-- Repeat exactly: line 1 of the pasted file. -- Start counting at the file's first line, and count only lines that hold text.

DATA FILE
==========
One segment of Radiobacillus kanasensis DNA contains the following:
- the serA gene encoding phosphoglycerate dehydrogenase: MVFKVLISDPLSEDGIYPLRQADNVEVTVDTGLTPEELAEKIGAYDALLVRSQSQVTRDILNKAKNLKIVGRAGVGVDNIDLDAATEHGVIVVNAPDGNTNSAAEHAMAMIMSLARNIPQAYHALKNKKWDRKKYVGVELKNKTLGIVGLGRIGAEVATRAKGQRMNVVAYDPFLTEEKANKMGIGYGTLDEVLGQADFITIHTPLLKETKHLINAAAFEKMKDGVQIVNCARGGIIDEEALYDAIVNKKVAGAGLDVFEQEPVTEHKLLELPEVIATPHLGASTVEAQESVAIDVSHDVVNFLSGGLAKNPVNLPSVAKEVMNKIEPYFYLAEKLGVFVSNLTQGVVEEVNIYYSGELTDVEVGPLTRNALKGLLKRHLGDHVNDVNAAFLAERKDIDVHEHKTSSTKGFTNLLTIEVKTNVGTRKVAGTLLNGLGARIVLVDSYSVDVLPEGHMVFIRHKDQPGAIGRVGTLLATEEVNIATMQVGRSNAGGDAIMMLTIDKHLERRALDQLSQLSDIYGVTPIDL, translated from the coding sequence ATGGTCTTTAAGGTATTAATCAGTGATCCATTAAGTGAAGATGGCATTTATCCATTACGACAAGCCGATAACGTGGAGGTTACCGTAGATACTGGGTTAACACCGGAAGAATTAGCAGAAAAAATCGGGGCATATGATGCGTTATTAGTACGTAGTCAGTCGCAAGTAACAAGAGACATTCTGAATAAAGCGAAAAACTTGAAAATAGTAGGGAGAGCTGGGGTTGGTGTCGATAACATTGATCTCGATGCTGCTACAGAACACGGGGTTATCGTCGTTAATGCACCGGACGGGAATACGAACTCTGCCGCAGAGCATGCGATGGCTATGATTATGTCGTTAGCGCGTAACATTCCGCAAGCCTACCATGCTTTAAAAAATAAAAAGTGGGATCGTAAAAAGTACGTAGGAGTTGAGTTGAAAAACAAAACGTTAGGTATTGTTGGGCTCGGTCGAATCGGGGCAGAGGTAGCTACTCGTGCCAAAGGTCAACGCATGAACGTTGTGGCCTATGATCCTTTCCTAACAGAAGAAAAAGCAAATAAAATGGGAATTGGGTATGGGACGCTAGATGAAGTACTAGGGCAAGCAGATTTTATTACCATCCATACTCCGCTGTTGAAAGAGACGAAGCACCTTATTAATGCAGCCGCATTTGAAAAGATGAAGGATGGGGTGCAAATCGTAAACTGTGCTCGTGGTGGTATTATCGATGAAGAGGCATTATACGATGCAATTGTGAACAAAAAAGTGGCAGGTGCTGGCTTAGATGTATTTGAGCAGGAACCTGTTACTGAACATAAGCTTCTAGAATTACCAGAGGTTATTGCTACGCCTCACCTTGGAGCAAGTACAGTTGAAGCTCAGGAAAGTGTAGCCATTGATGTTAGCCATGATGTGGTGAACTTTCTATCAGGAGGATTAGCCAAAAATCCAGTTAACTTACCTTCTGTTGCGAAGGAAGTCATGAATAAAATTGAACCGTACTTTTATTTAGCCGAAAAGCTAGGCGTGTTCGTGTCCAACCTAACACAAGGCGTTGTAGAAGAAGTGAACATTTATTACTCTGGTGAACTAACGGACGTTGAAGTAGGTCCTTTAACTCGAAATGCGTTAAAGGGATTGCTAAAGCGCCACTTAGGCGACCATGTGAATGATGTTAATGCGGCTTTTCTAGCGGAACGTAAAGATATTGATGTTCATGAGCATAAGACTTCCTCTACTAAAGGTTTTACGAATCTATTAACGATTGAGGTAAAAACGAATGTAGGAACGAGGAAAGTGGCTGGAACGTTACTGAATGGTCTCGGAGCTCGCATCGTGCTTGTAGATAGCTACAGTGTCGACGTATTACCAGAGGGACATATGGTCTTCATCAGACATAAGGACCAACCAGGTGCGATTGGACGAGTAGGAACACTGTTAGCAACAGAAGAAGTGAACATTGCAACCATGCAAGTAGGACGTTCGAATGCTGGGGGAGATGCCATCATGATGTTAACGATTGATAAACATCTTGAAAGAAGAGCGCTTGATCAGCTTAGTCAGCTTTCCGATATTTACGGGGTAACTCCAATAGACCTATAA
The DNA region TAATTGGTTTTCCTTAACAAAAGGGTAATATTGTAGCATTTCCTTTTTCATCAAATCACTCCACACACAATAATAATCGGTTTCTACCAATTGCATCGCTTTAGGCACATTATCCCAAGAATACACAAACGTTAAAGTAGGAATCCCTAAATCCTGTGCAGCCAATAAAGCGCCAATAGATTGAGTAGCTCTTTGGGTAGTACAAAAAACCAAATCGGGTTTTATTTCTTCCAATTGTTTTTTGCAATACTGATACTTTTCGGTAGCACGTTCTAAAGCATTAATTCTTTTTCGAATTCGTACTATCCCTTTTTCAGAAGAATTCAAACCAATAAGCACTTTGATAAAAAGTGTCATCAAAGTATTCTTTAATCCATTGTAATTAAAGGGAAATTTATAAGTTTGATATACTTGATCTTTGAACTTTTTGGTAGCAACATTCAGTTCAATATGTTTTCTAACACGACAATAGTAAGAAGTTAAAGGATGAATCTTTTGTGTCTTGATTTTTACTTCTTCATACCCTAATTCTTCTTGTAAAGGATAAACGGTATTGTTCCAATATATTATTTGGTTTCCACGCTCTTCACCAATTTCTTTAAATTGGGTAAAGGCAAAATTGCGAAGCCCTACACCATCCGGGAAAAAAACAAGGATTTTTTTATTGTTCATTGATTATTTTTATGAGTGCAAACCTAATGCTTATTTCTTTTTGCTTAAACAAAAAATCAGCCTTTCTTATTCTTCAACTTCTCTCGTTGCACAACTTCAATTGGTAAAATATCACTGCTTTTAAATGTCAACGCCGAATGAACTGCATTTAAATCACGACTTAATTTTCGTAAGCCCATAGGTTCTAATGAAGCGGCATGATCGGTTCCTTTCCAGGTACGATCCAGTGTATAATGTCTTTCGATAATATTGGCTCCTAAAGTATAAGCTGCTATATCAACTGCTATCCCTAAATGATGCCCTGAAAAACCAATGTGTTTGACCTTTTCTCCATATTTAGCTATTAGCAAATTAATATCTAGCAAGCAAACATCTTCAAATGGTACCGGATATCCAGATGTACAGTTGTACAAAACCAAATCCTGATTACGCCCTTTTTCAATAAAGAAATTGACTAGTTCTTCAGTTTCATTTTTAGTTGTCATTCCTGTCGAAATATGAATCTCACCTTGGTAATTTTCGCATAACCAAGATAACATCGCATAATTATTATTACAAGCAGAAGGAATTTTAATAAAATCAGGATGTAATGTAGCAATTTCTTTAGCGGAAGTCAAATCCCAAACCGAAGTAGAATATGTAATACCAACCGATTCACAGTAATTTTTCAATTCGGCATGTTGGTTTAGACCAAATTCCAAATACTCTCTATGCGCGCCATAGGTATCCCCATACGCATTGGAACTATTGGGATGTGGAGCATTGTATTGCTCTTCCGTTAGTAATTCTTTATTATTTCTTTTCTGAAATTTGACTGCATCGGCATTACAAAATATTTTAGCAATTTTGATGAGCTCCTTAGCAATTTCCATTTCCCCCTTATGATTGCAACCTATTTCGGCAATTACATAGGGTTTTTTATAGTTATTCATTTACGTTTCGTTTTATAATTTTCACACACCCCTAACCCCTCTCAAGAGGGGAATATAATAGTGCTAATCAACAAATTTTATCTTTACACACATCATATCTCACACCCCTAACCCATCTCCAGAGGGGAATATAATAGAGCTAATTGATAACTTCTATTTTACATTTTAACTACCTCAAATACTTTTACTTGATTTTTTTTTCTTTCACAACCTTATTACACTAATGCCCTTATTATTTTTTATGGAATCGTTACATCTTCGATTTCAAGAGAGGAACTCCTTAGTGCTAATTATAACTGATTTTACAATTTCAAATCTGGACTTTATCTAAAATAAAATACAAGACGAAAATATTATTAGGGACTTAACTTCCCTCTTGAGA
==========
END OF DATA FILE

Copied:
One segment of Radiobacillus kanasensis DNA contains the following: